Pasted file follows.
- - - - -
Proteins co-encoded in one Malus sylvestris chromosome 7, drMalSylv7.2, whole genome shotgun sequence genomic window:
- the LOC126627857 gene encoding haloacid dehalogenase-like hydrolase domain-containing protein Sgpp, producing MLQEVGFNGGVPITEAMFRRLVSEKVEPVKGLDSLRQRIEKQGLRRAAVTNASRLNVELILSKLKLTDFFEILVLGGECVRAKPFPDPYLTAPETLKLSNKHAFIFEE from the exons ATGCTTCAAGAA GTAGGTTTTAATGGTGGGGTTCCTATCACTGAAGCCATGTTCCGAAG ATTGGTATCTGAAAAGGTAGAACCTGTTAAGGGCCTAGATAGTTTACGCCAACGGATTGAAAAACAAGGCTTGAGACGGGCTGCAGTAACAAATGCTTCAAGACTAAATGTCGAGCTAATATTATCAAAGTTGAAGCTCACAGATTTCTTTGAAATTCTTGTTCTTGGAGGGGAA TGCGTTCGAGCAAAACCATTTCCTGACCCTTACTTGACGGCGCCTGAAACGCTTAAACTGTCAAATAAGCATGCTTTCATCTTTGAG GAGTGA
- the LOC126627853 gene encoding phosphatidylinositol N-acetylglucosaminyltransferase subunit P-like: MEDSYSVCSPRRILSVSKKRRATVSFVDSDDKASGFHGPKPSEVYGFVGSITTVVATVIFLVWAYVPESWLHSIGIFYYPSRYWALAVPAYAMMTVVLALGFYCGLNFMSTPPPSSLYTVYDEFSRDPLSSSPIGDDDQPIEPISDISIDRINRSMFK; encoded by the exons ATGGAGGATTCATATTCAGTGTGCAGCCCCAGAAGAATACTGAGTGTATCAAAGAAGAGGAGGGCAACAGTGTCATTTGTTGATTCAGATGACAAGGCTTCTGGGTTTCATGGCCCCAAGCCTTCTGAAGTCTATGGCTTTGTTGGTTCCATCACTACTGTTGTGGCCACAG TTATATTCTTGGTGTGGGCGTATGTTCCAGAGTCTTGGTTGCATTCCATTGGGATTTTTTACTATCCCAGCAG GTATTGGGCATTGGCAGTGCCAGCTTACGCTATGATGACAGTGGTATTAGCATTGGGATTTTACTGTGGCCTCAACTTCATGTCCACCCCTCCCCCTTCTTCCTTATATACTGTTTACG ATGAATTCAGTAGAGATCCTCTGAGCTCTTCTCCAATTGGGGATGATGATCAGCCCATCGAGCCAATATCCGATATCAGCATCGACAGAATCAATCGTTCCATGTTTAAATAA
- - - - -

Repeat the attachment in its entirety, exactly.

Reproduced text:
Proteins co-encoded in one Malus sylvestris chromosome 7, drMalSylv7.2, whole genome shotgun sequence genomic window:
- the LOC126627857 gene encoding haloacid dehalogenase-like hydrolase domain-containing protein Sgpp, producing MLQEVGFNGGVPITEAMFRRLVSEKVEPVKGLDSLRQRIEKQGLRRAAVTNASRLNVELILSKLKLTDFFEILVLGGECVRAKPFPDPYLTAPETLKLSNKHAFIFEE from the exons ATGCTTCAAGAA GTAGGTTTTAATGGTGGGGTTCCTATCACTGAAGCCATGTTCCGAAG ATTGGTATCTGAAAAGGTAGAACCTGTTAAGGGCCTAGATAGTTTACGCCAACGGATTGAAAAACAAGGCTTGAGACGGGCTGCAGTAACAAATGCTTCAAGACTAAATGTCGAGCTAATATTATCAAAGTTGAAGCTCACAGATTTCTTTGAAATTCTTGTTCTTGGAGGGGAA TGCGTTCGAGCAAAACCATTTCCTGACCCTTACTTGACGGCGCCTGAAACGCTTAAACTGTCAAATAAGCATGCTTTCATCTTTGAG GAGTGA
- the LOC126627853 gene encoding phosphatidylinositol N-acetylglucosaminyltransferase subunit P-like: MEDSYSVCSPRRILSVSKKRRATVSFVDSDDKASGFHGPKPSEVYGFVGSITTVVATVIFLVWAYVPESWLHSIGIFYYPSRYWALAVPAYAMMTVVLALGFYCGLNFMSTPPPSSLYTVYDEFSRDPLSSSPIGDDDQPIEPISDISIDRINRSMFK; encoded by the exons ATGGAGGATTCATATTCAGTGTGCAGCCCCAGAAGAATACTGAGTGTATCAAAGAAGAGGAGGGCAACAGTGTCATTTGTTGATTCAGATGACAAGGCTTCTGGGTTTCATGGCCCCAAGCCTTCTGAAGTCTATGGCTTTGTTGGTTCCATCACTACTGTTGTGGCCACAG TTATATTCTTGGTGTGGGCGTATGTTCCAGAGTCTTGGTTGCATTCCATTGGGATTTTTTACTATCCCAGCAG GTATTGGGCATTGGCAGTGCCAGCTTACGCTATGATGACAGTGGTATTAGCATTGGGATTTTACTGTGGCCTCAACTTCATGTCCACCCCTCCCCCTTCTTCCTTATATACTGTTTACG ATGAATTCAGTAGAGATCCTCTGAGCTCTTCTCCAATTGGGGATGATGATCAGCCCATCGAGCCAATATCCGATATCAGCATCGACAGAATCAATCGTTCCATGTTTAAATAA